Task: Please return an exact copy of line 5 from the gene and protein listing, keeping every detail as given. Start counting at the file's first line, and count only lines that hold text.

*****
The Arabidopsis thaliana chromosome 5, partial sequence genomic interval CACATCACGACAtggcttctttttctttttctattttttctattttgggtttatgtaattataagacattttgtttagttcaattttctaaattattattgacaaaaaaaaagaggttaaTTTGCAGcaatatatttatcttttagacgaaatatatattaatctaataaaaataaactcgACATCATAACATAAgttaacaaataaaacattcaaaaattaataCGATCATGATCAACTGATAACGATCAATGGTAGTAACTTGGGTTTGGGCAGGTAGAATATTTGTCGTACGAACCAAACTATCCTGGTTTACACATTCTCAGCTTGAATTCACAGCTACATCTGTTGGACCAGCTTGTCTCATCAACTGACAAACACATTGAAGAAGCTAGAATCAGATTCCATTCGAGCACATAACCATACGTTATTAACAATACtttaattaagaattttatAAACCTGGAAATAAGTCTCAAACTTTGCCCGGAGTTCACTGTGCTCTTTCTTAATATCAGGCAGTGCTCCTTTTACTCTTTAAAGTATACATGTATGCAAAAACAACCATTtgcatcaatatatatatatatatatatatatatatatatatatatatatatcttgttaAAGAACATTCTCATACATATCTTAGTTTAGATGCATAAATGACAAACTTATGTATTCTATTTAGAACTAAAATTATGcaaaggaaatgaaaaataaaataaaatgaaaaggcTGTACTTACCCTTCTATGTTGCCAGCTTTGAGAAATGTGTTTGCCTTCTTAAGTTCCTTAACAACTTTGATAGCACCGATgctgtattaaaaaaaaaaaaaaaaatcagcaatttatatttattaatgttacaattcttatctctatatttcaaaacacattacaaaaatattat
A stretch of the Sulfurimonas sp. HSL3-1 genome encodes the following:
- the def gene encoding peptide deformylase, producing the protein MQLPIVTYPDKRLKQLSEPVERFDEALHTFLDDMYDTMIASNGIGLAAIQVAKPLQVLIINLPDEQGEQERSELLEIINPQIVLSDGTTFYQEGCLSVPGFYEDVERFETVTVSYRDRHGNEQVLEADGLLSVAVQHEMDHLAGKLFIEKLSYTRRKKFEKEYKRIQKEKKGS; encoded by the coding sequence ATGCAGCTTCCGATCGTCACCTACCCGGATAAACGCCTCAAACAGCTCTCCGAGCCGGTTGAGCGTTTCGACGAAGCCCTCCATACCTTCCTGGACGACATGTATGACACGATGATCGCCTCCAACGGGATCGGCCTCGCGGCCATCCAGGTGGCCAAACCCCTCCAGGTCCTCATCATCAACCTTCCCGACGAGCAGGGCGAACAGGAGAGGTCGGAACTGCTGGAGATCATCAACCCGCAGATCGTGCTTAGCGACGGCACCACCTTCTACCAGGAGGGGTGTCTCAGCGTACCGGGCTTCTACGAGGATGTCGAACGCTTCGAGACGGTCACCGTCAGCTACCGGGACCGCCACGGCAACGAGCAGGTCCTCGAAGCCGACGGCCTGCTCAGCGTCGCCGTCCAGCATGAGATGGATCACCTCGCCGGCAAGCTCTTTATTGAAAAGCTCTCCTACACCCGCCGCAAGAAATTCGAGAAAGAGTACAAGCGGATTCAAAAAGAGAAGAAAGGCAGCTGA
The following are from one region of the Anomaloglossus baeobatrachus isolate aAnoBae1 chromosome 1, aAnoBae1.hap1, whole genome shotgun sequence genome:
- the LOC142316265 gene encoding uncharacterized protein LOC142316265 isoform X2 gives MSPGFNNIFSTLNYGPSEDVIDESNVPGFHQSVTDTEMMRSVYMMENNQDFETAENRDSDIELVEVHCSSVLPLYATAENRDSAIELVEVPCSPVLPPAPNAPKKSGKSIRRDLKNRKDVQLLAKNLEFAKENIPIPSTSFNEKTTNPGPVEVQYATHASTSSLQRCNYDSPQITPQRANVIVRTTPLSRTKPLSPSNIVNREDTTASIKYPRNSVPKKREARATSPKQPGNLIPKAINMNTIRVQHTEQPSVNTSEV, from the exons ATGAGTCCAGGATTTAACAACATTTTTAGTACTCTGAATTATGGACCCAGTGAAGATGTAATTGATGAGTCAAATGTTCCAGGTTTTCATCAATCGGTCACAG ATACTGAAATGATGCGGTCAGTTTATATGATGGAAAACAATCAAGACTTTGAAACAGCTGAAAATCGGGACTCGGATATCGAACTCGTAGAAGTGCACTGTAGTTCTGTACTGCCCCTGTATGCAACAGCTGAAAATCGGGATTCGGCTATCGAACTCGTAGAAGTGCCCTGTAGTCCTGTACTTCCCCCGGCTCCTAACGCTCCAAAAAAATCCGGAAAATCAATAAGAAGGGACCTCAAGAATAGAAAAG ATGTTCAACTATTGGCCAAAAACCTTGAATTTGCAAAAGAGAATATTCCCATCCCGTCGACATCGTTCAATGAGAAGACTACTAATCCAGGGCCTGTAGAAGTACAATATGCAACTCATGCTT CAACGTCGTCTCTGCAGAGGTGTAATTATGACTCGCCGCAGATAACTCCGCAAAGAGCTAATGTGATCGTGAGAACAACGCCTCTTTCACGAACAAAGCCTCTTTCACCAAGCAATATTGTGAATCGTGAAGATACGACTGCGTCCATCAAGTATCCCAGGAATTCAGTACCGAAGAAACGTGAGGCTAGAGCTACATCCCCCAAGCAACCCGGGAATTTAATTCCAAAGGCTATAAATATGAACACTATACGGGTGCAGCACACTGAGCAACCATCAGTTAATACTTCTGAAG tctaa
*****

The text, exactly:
- the LOC142316265 gene encoding uncharacterized protein LOC142316265 isoform X2 gives MSPGFNNIFSTLNYGPSEDVIDESNVPGFHQSVTDTEMMRSVYMMENNQDFETAENRDSDIELVEVHCSSVLPLYATAENRDSAIELVEVPCSPVLPPAPNAPKKSGKSIRRDLKNRKDVQLLAKNLEFAKENIPIPSTSFNEKTTNPGPVEVQYATHASTSSLQRCNYDSPQITPQRANVIVRTTPLSRTKPLSPSNIVNREDTTASIKYPRNSVPKKREARATSPKQPGNLIPKAINMNTIRVQHTEQPSVNTSEV, from the exons ATGAGTCCAGGATTTAACAACATTTTTAGTACTCTGAATTATGGACCCAGTGAAGATGTAATTGATGAGTCAAATGTTCCAGGTTTTCATCAATCGGTCACAG ATACTGAAATGATGCGGTCAGTTTATATGATGGAAAACAATCAAGACTTTGAAACAGCTGAAAATCGGGACTCGGATATCGAACTCGTAGAAGTGCACTGTAGTTCTGTACTGCCCCTGTATGCAACAGCTGAAAATCGGGATTCGGCTATCGAACTCGTAGAAGTGCCCTGTAGTCCTGTACTTCCCCCGGCTCCTAACGCTCCAAAAAAATCCGGAAAATCAATAAGAAGGGACCTCAAGAATAGAAAAG ATGTTCAACTATTGGCCAAAAACCTTGAATTTGCAAAAGAGAATATTCCCATCCCGTCGACATCGTTCAATGAGAAGACTACTAATCCAGGGCCTGTAGAAGTACAATATGCAACTCATGCTT CAACGTCGTCTCTGCAGAGGTGTAATTATGACTCGCCGCAGATAACTCCGCAAAGAGCTAATGTGATCGTGAGAACAACGCCTCTTTCACGAACAAAGCCTCTTTCACCAAGCAATATTGTGAATCGTGAAGATACGACTGCGTCCATCAAGTATCCCAGGAATTCAGTACCGAAGAAACGTGAGGCTAGAGCTACATCCCCCAAGCAACCCGGGAATTTAATTCCAAAGGCTATAAATATGAACACTATACGGGTGCAGCACACTGAGCAACCATCAGTTAATACTTCTGAAG tctaa